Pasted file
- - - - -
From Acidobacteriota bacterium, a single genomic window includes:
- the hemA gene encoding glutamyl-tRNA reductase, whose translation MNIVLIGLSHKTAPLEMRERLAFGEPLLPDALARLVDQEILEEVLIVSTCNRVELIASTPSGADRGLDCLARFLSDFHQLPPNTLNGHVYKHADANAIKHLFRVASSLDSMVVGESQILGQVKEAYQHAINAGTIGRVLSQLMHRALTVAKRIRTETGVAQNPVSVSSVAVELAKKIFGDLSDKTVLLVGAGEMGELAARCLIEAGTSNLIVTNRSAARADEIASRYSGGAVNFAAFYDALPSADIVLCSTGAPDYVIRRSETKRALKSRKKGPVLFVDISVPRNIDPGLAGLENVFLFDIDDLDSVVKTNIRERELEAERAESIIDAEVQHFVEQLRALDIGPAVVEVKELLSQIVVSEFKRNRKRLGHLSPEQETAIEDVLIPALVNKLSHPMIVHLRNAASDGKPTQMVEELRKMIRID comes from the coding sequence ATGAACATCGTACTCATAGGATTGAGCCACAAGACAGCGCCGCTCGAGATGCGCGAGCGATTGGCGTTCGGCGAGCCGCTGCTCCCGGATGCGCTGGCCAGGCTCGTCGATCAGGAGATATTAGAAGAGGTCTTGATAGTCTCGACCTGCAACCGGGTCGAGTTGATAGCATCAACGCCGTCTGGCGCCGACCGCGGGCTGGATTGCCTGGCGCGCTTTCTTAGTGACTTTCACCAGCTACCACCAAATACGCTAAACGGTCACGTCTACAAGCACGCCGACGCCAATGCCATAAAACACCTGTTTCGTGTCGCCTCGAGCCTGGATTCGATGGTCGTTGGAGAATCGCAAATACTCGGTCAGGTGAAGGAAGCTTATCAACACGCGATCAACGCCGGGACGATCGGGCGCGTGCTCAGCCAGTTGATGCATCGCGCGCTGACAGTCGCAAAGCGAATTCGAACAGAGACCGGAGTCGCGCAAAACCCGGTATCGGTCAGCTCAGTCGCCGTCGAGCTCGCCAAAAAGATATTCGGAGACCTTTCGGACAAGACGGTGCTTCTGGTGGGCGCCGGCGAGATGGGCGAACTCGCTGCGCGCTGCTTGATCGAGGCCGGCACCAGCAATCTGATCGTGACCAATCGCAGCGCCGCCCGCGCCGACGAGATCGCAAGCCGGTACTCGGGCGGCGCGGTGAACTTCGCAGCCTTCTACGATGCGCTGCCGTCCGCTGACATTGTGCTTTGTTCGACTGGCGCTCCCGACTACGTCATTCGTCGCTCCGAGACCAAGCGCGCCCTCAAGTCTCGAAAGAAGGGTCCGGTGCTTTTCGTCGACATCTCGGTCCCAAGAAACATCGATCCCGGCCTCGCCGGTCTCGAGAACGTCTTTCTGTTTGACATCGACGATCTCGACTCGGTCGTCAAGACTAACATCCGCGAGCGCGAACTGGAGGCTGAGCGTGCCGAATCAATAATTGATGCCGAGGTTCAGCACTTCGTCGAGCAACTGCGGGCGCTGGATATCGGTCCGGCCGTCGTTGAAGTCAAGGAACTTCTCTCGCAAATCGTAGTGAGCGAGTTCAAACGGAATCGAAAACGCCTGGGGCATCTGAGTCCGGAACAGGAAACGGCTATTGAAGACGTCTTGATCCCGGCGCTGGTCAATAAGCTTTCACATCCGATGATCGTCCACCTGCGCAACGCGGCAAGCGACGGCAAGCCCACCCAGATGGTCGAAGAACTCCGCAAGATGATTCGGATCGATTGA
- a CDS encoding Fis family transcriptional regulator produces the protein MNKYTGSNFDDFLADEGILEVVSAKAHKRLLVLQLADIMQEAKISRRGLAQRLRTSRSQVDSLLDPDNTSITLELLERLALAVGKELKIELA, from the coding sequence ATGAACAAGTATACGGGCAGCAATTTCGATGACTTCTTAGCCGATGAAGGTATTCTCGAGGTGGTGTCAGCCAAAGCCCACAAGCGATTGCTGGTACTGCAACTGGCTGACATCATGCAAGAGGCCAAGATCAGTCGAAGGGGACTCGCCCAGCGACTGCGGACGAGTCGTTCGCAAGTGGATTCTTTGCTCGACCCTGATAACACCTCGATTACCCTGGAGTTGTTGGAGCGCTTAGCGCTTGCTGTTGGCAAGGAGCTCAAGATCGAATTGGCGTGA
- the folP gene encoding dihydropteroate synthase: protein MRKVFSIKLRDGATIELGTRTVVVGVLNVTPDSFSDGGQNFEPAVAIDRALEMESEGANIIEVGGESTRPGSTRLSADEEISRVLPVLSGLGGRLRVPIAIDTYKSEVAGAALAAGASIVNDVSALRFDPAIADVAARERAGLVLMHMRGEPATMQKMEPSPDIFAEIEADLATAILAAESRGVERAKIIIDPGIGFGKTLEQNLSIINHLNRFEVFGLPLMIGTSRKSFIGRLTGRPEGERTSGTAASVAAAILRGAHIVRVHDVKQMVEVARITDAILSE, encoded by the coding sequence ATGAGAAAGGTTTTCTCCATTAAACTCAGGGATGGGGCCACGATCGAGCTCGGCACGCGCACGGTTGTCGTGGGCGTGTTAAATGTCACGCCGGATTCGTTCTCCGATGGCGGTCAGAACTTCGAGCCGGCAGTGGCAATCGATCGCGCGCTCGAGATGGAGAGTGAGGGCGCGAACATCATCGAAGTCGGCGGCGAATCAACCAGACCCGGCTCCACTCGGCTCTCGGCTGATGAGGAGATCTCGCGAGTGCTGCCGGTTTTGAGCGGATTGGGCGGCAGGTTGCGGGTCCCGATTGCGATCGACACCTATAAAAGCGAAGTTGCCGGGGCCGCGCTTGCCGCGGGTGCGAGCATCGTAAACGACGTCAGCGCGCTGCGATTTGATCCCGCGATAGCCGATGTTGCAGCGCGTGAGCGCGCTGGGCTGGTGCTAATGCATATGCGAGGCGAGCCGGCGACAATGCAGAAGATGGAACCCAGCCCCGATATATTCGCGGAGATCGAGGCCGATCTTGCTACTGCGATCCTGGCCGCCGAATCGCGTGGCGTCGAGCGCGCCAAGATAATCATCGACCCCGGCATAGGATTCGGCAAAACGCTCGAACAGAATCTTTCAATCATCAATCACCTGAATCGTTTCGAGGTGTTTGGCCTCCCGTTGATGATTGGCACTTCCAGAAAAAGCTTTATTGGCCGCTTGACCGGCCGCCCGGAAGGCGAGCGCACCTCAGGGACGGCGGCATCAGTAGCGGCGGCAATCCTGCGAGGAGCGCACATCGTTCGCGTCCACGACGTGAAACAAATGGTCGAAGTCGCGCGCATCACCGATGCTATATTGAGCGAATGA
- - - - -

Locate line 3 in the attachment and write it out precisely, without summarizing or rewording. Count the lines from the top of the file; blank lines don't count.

- a CDS encoding Fis family transcriptional regulator produces the protein MNKYTGSNFDDFLADEGILEVVSAKAHKRLLVLQLADIMQEAKISRRGLAQRLRTSRSQVDSLLDPDNTSITLELLERLALAVGKELKIELA, from the coding sequence ATGAACAAGTATACGGGCAGCAATTTCGATGACTTCTTAGCCGATGAAGGTATTCTCGAGGTGGTGTCAGCCAAAGCCCACAAGCGATTGCTGGTACTGCAACTGGCTGACATCATGCAAGAGGCCAAGATCAGTCGAAGGGGACTCGCCCAGCGACTGCGGACGAGTCGTTCGCAAGTGGATTCTTTGCTCGACCCTGATAACACCTCGATTACCCTGGAGTTGTTGGAGCGCTTAGCGCTTGCTGTTGGCAAGGAGCTCAAGATCGAATTGGCGTGA